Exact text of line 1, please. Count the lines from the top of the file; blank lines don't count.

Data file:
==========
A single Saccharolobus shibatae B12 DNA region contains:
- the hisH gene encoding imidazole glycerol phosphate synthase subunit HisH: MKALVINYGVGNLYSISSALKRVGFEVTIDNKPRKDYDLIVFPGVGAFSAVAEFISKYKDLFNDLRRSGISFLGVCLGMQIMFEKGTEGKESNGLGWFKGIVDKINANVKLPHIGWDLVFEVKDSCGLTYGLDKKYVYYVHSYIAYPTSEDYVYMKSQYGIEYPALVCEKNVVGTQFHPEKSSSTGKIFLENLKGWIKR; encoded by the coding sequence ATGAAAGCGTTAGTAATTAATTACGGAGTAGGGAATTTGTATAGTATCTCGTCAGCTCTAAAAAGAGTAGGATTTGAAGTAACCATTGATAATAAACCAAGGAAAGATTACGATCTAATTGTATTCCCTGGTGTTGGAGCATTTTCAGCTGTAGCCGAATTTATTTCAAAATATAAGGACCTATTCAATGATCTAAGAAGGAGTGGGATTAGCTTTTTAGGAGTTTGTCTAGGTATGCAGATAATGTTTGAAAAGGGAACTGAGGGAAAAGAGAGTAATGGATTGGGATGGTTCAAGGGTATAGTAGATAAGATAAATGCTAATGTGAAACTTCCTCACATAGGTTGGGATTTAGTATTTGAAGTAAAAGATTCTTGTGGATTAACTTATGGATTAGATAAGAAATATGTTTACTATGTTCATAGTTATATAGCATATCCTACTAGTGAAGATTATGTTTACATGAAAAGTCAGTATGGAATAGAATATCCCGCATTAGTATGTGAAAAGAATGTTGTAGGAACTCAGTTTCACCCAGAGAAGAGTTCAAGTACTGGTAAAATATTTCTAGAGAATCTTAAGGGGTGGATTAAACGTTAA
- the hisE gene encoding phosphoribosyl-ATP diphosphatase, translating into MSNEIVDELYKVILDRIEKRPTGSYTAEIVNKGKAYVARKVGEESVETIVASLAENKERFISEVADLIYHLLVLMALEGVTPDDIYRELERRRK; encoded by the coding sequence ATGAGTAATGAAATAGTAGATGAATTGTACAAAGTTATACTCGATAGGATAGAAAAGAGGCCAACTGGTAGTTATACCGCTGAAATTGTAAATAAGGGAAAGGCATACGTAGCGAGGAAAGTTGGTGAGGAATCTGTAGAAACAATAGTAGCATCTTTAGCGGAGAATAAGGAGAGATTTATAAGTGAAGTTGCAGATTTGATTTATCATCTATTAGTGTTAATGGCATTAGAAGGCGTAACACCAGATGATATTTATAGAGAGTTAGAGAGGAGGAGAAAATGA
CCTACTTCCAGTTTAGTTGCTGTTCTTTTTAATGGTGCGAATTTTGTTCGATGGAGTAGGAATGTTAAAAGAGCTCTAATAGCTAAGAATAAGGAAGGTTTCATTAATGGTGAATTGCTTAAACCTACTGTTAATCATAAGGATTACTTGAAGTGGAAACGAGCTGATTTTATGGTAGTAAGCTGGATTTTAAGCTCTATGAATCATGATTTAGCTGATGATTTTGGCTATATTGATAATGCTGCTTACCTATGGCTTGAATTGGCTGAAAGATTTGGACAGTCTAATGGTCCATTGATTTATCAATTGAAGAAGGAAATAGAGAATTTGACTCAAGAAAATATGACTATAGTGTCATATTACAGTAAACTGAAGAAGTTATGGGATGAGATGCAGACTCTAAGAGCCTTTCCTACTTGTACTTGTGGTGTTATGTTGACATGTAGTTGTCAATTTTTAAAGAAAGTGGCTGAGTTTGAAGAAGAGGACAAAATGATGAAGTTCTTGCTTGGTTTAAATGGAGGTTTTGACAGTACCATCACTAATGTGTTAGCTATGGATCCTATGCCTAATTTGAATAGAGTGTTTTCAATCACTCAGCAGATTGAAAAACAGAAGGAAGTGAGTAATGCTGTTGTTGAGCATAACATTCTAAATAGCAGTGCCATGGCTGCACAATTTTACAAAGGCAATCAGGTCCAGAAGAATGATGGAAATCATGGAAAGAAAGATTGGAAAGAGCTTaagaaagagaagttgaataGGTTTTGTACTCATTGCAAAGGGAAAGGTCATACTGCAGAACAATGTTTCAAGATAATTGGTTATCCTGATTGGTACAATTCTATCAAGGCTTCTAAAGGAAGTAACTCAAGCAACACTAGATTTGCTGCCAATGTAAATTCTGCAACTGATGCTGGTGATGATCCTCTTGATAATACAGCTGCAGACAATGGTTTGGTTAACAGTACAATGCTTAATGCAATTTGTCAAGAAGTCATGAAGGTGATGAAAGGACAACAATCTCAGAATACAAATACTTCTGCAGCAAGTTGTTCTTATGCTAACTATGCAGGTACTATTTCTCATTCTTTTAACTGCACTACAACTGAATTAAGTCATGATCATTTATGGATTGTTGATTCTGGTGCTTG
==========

A single Saccharolobus shibatae B12 DNA region contains: